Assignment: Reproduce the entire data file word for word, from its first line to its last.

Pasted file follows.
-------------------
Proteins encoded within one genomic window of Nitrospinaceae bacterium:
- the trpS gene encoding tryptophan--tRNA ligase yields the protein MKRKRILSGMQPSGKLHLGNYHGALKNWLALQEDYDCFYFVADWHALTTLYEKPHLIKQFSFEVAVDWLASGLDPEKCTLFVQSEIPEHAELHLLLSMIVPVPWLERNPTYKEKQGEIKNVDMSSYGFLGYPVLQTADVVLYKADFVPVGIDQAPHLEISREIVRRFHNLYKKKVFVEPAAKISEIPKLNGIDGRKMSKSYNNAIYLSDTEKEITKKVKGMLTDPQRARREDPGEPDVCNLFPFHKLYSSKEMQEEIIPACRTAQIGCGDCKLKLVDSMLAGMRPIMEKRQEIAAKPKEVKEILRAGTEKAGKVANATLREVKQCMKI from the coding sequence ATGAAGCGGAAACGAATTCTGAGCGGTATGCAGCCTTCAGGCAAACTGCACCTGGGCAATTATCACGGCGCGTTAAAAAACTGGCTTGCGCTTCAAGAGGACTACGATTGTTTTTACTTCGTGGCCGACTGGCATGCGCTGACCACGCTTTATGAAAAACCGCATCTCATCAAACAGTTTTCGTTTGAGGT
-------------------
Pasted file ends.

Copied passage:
Proteins encoded within one genomic window of Nitrospinaceae bacterium:
- the trpS gene encoding tryptophan--tRNA ligase yields the protein MKRKRILSGMQPSGKLHLGNYHGALKNWLALQEDYDCFYFVADWHALTTLYEKPHLIKQFSFEVAVDWLASGLDPEKCTLFVQSEIPEHAELHLLLSMIVPVPWLERNPTYKEKQGEIKNVDMSSYGFLGYPVLQTADVVLYKADFVPVGIDQAPHLEISREIVRRFHNLYKKKVFVEPAAKISEIPKLNGIDGRKMSKSYNNAIYLSDTEKEITKKVKGMLTDPQRARREDPGEPDVCNLFPFHKLYSSKEMQEEIIPACRTAQIGCGDCKLKLVDSMLAGMRPIMEKRQEIAAKPKEVKEILRAGTEKAGKVANATLREVKQCMKI from the coding sequence ATGAAGCGGAAACGAATTCTGAGCGGTATGCAGCCTTCAGGCAAACTGCACCTGGGCAATTATCACGGCGCGTTAAAAAACTGGCTTGCGCTTCAAGAGGACTACGATTGTTTTTACTTCGTGGCCGACTGGCATGCGCTGACCACGCTTTATGAAAAACCGCATCTCATCAAACAGTTTTCGTTTGAGGT